Anyway, another reason why I love claypot chicken rice so much is because it has Chinese liver sausage in it, and is one of the few dishes I know to incorporate Chinese liver sausage. I like liver. I like liverwurst. I like pate. I think the liver is the most delicious body parts of a pig/chicken ever, but it is so bad for you that I have never bought liver or liverwurst or even pate for fear of killing myself, because I can't stop myself from eating great food. Unfortunately, Chinese liver sausage is really hard to find (even in Singapore), and I couldn't find any at HMart, CMart or Super88, so against my wishes, there is no Chinese liver sausage in this, but thank goodness it still tastes good!

There is something about Chinese sausages that make them so delicious. I believe they call that umami. I can even smell my grandma's claypot chicken rice as I type this. Ah, the smell of home.

Yes, you're very welcome.


Ingredients (4 servings)
  • 2 chicken legs, deboned, deskinned and cut into one inch pieces
  • 2 Chinese sausages (ideally, 1 Chinese sausage and 1 Chinese liver sausage)
  • 1 tablespoon salted fish, fried (optional)
  • 2 cloves garlic, crushed
  • 6 slices ginger
  • 10 dried shiitake mushrooms, soaked (I substituted these with two packets of enoki mushrooms)
  • 1 1/2 cups white rice (uncooked)
  • 3 or 4 sprigs fresh cilantro
  • 1 stem green onions, chopped
  • water

Ingredients for Chicken Marinade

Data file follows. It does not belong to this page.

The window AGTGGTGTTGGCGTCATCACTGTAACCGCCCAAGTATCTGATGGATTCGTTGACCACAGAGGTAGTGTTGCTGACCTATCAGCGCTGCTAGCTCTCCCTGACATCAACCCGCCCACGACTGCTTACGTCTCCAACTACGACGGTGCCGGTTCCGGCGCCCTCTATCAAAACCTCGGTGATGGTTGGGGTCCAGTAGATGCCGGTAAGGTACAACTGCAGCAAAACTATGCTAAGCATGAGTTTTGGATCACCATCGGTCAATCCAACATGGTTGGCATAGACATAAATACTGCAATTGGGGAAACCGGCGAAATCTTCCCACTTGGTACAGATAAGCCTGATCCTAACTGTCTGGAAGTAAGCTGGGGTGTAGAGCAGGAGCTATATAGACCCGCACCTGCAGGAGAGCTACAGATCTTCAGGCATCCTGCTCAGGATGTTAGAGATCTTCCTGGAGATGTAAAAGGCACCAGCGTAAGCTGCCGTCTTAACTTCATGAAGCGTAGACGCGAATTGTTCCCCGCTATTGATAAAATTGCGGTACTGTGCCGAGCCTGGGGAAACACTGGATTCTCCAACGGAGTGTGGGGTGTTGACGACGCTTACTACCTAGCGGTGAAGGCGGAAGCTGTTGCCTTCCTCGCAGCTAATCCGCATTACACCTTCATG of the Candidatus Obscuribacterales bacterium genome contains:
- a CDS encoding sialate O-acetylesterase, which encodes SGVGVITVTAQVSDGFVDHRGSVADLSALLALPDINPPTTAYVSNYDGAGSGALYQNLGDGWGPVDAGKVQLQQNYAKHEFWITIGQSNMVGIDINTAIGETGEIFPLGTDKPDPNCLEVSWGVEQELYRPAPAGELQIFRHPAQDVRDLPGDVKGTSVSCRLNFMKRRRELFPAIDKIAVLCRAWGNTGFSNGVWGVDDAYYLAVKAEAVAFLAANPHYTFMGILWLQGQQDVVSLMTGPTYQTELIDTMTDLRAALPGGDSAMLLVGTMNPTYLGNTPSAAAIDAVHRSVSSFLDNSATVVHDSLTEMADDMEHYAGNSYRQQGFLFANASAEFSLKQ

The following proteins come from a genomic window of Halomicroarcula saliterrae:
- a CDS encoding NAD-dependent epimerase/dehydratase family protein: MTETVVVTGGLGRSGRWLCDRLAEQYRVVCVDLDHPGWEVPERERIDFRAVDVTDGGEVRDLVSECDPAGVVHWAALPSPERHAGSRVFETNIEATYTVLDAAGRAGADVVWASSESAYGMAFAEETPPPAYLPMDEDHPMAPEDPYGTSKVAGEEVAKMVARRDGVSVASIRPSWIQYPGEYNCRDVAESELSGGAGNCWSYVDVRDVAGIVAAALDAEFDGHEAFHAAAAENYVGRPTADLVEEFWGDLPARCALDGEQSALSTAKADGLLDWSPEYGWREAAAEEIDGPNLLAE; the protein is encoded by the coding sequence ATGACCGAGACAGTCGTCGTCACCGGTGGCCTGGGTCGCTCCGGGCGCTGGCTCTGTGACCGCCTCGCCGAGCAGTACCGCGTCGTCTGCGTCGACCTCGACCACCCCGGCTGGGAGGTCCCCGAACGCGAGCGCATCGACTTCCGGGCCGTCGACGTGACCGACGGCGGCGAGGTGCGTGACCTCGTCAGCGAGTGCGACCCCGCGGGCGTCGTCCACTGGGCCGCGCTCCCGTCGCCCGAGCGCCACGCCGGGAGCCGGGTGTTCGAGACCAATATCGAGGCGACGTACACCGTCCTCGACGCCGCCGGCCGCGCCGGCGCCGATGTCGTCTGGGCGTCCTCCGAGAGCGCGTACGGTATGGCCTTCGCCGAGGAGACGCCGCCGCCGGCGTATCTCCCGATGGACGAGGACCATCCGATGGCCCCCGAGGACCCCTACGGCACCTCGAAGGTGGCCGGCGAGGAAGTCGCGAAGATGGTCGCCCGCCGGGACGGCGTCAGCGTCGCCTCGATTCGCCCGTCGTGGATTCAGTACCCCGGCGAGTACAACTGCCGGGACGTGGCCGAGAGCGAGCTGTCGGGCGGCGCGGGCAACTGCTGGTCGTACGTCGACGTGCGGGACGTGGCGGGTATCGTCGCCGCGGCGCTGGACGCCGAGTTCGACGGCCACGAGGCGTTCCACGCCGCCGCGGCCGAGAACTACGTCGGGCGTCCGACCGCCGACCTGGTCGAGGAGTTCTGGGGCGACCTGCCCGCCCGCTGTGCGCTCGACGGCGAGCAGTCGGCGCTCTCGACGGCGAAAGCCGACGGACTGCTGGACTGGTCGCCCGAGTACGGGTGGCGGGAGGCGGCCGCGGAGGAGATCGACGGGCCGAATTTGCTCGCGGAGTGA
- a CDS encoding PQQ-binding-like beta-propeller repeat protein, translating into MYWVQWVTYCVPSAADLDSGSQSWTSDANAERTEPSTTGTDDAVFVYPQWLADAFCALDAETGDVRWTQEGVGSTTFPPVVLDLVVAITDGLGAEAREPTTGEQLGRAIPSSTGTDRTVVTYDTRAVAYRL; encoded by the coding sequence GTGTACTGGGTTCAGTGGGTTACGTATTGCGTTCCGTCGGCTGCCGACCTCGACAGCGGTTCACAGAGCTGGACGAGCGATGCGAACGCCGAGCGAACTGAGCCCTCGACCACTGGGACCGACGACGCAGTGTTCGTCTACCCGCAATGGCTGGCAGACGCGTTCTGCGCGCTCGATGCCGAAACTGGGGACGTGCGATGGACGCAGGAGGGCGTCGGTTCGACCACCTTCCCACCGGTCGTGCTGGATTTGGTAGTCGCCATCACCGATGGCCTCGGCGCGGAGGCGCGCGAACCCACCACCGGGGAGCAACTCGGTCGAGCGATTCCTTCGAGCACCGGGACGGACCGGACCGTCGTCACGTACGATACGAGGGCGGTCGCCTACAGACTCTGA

• 2 tablespoons dark soy sauce
  • 2 tablespoons soy sauce
  • 1 1/2 tablespoons oyster sauce
  • 3 tablespoons Chinese cooking wine
  • 1 tablespoon sesame oil
  • dash of white pepper



Method
  • In a bowl, marinate the chicken pieces with the marinade. This does not need to be done before hand. (There will be extra marinade.)
  • Slice the Chinese sausages on the bias. 



  • In the rice cooker, add the garlic, ginger and sliced Chinese sausages. 
  • Turn the rice cooker on and let the Chinese sausages cook and release their fat.
  • Fry the Chinese sausages, ginger and garlic until the ginger and garlic are golden brown.
  • Remove half the Chinese sausages and set aside.



  • Add the uncooked rice to the rice cooker, and fry until the rice turns slightly transparent.
  • Add 2 and a half cups of water and a few sprigs of cilantro to the rice cooker.
  • Set the rice cooker on 'cook'.



  • In a frying pan, pan fry the chicken pieces and excess marinade until the chicken is cooked.
  • When the chicken is cooked, spoon the chicken out of the pan and set aside. Leave the excess marinade in the pan.



  • In the same pan, fry the shiitake mushrooms or enoki mushrooms.